Branch Minute Books 1917-1922; Ballot Paper for election of two AEU Parliamentary candidates 1925; Circulars 1926
Swansea Amalgamated Society of Engineers
- This material is held at
- ReferenceGB 217 SWCC : MNA/TUG/10
- Dates of Creation1917-1925
- Name of Creator
- Language of MaterialEnglish
- Physical Description1 box
- Direct Link
Scope and Content
Administrative / Biographical History
The Amalgamated Society of Engineers, Machinists, Smiths, Millwrights and Pattern-makers was formed in 1851 when a number of engineering unions decided to amalgamate. These included the Journeymen Steam Engine, Machine Makers and Millwrights Friendly Society (the 'Old Mechanics') and the Smiths' Benevolent Sick and Burial Society. By July 1851, both the Society of Millwrights and the Society of Engineers and Machinists had also amalgamated with the new society. It was during this initial period of development that the name of the society began to be shortened to the Amalgamated Society of Engineers or ASE.
The objective of this new union was to abolish all cases of systematic overtime and piecework, to restrict the number of apprentices trained by each group of journeymen and to oppose employment of men who had not served time in the industry ('illegal' men). Membership of the Amalgamated Society of Engineers was also limited to men and only workmen who were free from physical defects which may affect their ability to work, e.g. glasses. These objectives were first tested in 1852 when men employed at Hibbert and Platt made demands for the abolition of overtime and the exclusion of 'illegal' men from the machines. Their employers complied and other union members began to make demands about stopping overtime and piecework. This led to the closure of every engineering firm in London and Lancashire for three months of intense negotiation. Eventually, the need for money and work meant that ASE members returned to work and were forced by their employers to sign a document resigning their union membership. The workers duly signed these agreements but did not actually leave the union.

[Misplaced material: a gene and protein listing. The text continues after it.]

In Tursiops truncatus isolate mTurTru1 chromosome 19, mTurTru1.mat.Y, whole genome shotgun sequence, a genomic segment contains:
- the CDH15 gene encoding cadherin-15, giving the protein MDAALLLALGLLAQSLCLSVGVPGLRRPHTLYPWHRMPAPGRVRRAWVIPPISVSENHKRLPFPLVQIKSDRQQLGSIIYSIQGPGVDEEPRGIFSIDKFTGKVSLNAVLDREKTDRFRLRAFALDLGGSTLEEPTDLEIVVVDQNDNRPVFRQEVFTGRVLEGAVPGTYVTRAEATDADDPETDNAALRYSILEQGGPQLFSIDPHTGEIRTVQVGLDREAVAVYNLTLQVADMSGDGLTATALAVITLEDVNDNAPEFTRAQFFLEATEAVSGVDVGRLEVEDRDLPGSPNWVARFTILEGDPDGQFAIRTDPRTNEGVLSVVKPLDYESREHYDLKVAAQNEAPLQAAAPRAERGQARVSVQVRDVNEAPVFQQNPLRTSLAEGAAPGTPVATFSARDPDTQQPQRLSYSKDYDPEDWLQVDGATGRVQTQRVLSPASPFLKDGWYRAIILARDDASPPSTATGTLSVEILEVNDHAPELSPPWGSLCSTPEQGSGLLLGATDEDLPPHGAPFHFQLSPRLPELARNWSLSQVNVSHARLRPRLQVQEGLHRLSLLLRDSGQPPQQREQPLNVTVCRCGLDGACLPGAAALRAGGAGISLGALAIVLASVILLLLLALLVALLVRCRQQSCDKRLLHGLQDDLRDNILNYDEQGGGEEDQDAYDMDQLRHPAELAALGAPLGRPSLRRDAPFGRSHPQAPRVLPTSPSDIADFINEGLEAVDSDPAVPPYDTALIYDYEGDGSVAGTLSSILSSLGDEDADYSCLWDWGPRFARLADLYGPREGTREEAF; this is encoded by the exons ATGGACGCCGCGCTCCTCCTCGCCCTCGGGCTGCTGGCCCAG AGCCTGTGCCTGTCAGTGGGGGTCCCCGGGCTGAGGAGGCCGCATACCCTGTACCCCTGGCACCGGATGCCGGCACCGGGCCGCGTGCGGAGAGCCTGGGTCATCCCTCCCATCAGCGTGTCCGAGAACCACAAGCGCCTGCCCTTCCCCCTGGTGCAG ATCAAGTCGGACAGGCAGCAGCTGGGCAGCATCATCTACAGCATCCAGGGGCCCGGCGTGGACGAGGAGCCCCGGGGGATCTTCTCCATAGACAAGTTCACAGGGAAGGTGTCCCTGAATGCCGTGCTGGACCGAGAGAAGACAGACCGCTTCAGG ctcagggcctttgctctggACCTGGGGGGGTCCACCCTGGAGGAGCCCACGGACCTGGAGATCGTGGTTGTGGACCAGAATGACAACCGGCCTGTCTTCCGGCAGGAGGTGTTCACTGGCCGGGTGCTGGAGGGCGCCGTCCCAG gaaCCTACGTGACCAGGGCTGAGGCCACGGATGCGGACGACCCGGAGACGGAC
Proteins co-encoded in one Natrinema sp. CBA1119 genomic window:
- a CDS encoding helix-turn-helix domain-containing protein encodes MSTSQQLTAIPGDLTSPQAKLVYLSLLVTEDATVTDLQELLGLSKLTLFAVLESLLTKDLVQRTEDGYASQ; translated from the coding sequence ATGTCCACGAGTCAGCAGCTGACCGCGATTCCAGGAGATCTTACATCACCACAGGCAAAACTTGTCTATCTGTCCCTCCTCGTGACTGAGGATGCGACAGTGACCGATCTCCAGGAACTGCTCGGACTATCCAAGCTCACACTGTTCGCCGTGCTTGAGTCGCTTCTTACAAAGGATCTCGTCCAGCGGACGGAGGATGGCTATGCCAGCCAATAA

In 1891, many of the engineering societies who had chosen not to amalgamate with the ASE, formed the Federation of Engineering and Shipbuilding Trades. The ASE refused to join until 1905 but had withdrawn from the Federation by 1918 as it wanted to pursue the idea of uniting all engineering workers in one union. By 1919, they had managed to get 17 societies to ballot their membership on this issue but only 9 of these agreed to the principle of amalgamation. On 1 July 1920, the society changed it's name to the Amalgamated Engineering Union
Source: A Marsh & V. Ryan, The Historical Directory of Trade Unions (Aldershot, 1984), Vol. 2., pp.15-6
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